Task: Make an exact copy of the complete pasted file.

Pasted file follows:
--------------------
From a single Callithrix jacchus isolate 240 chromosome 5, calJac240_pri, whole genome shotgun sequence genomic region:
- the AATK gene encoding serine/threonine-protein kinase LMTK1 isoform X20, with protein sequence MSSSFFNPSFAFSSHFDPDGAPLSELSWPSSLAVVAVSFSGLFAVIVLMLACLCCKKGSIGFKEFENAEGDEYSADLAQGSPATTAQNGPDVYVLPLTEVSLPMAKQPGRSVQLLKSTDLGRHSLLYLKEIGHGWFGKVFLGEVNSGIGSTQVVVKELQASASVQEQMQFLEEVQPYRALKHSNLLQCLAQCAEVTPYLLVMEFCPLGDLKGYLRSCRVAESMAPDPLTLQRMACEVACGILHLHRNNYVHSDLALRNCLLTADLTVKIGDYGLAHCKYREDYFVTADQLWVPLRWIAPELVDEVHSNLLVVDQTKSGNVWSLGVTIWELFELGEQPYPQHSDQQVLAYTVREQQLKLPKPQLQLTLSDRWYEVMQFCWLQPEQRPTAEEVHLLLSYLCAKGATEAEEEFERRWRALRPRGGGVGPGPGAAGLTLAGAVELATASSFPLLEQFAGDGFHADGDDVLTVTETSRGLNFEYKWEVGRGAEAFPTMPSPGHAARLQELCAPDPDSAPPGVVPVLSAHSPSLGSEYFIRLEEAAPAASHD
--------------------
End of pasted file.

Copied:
From a single Callithrix jacchus isolate 240 chromosome 5, calJac240_pri, whole genome shotgun sequence genomic region:
- the AATK gene encoding serine/threonine-protein kinase LMTK1 isoform X20, with protein sequence MSSSFFNPSFAFSSHFDPDGAPLSELSWPSSLAVVAVSFSGLFAVIVLMLACLCCKKGSIGFKEFENAEGDEYSADLAQGSPATTAQNGPDVYVLPLTEVSLPMAKQPGRSVQLLKSTDLGRHSLLYLKEIGHGWFGKVFLGEVNSGIGSTQVVVKELQASASVQEQMQFLEEVQPYRALKHSNLLQCLAQCAEVTPYLLVMEFCPLGDLKGYLRSCRVAESMAPDPLTLQRMACEVACGILHLHRNNYVHSDLALRNCLLTADLTVKIGDYGLAHCKYREDYFVTADQLWVPLRWIAPELVDEVHSNLLVVDQTKSGNVWSLGVTIWELFELGEQPYPQHSDQQVLAYTVREQQLKLPKPQLQLTLSDRWYEVMQFCWLQPEQRPTAEEVHLLLSYLCAKGATEAEEEFERRWRALRPRGGGVGPGPGAAGLTLAGAVELATASSFPLLEQFAGDGFHADGDDVLTVTETSRGLNFEYKWEVGRGAEAFPTMPSPGHAARLQELCAPDPDSAPPGVVPVLSAHSPSLGSEYFIRLEEAAPAASHD